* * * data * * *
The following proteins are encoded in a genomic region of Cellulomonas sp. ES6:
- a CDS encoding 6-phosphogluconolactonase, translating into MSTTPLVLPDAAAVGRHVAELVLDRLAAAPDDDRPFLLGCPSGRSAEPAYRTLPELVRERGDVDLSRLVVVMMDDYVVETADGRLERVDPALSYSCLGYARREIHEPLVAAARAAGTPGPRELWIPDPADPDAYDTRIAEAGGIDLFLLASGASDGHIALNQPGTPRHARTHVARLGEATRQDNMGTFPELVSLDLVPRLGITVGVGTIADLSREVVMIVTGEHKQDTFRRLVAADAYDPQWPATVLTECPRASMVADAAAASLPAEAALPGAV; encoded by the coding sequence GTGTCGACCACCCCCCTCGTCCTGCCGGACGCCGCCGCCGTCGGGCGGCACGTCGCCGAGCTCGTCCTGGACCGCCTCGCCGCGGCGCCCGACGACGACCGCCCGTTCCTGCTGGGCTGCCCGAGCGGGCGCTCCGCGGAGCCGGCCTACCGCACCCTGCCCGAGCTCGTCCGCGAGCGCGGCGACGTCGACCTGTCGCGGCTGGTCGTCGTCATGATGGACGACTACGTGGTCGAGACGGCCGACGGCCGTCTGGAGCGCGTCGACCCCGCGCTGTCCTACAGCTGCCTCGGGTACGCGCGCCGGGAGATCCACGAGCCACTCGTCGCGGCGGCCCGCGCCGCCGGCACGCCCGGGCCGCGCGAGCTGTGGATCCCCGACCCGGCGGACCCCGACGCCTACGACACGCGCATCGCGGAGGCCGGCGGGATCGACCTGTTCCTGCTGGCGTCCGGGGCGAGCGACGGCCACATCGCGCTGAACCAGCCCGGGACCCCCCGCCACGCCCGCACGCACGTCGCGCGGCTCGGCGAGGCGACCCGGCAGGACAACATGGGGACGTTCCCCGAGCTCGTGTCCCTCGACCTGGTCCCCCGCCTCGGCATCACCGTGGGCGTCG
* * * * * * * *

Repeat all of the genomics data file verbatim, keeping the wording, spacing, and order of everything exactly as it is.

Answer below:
The following proteins are encoded in a genomic region of Cellulomonas sp. ES6:
- a CDS encoding 6-phosphogluconolactonase, translating into MSTTPLVLPDAAAVGRHVAELVLDRLAAAPDDDRPFLLGCPSGRSAEPAYRTLPELVRERGDVDLSRLVVVMMDDYVVETADGRLERVDPALSYSCLGYARREIHEPLVAAARAAGTPGPRELWIPDPADPDAYDTRIAEAGGIDLFLLASGASDGHIALNQPGTPRHARTHVARLGEATRQDNMGTFPELVSLDLVPRLGITVGVGTIADLSREVVMIVTGEHKQDTFRRLVAADAYDPQWPATVLTECPRASMVADAAAASLPAEAALPGAV; encoded by the coding sequence GTGTCGACCACCCCCCTCGTCCTGCCGGACGCCGCCGCCGTCGGGCGGCACGTCGCCGAGCTCGTCCTGGACCGCCTCGCCGCGGCGCCCGACGACGACCGCCCGTTCCTGCTGGGCTGCCCGAGCGGGCGCTCCGCGGAGCCGGCCTACCGCACCCTGCCCGAGCTCGTCCGCGAGCGCGGCGACGTCGACCTGTCGCGGCTGGTCGTCGTCATGATGGACGACTACGTGGTCGAGACGGCCGACGGCCGTCTGGAGCGCGTCGACCCCGCGCTGTCCTACAGCTGCCTCGGGTACGCGCGCCGGGAGATCCACGAGCCACTCGTCGCGGCGGCCCGCGCCGCCGGCACGCCCGGGCCGCGCGAGCTGTGGATCCCCGACCCGGCGGACCCCGACGCCTACGACACGCGCATCGCGGAGGCCGGCGGGATCGACCTGTTCCTGCTGGCGTCCGGGGCGAGCGACGGCCACATCGCGCTGAACCAGCCCGGGACCCCCCGCCACGCCCGCACGCACGTCGCGCGGCTCGGCGAGGCGACCCGGCAGGACAACATGGGGACGTTCCCCGAGCTCGTGTCCCTCGACCTGGTCCCCCGCCTCGGCATCACCGTGGGCGTCG